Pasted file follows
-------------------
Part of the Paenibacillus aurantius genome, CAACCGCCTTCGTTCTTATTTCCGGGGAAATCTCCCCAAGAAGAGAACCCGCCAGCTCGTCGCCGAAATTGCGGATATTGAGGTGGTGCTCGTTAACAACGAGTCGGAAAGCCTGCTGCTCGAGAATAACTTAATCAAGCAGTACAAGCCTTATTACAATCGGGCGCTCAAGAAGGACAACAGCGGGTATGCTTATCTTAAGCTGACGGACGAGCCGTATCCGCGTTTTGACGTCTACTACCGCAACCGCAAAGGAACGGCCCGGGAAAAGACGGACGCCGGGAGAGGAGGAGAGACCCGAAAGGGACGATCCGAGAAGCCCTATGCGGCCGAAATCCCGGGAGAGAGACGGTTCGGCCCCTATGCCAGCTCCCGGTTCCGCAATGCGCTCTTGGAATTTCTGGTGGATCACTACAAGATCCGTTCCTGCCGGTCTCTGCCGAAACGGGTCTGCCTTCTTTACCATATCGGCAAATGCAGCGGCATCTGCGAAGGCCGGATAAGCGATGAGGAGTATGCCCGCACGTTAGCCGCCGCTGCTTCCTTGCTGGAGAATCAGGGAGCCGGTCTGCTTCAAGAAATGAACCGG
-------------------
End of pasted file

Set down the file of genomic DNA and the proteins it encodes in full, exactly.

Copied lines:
Part of the Paenibacillus aurantius genome, CAACCGCCTTCGTTCTTATTTCCGGGGAAATCTCCCCAAGAAGAGAACCCGCCAGCTCGTCGCCGAAATTGCGGATATTGAGGTGGTGCTCGTTAACAACGAGTCGGAAAGCCTGCTGCTCGAGAATAACTTAATCAAGCAGTACAAGCCTTATTACAATCGGGCGCTCAAGAAGGACAACAGCGGGTATGCTTATCTTAAGCTGACGGACGAGCCGTATCCGCGTTTTGACGTCTACTACCGCAACCGCAAAGGAACGGCCCGGGAAAAGACGGACGCCGGGAGAGGAGGAGAGACCCGAAAGGGACGATCCGAGAAGCCCTATGCGGCCGAAATCCCGGGAGAGAGACGGTTCGGCCCCTATGCCAGCTCCCGGTTCCGCAATGCGCTCTTGGAATTTCTGGTGGATCACTACAAGATCCGTTCCTGCCGGTCTCTGCCGAAACGGGTCTGCCTTCTTTACCATATCGGCAAATGCAGCGGCATCTGCGAAGGCCGGATAAGCGATGAGGAGTATGCCCGCACGTTAGCCGCCGCTGCTTCCTTGCTGGAGAATCAGGGAGCCGGTCTGCTTCAAGAAATGAACCGG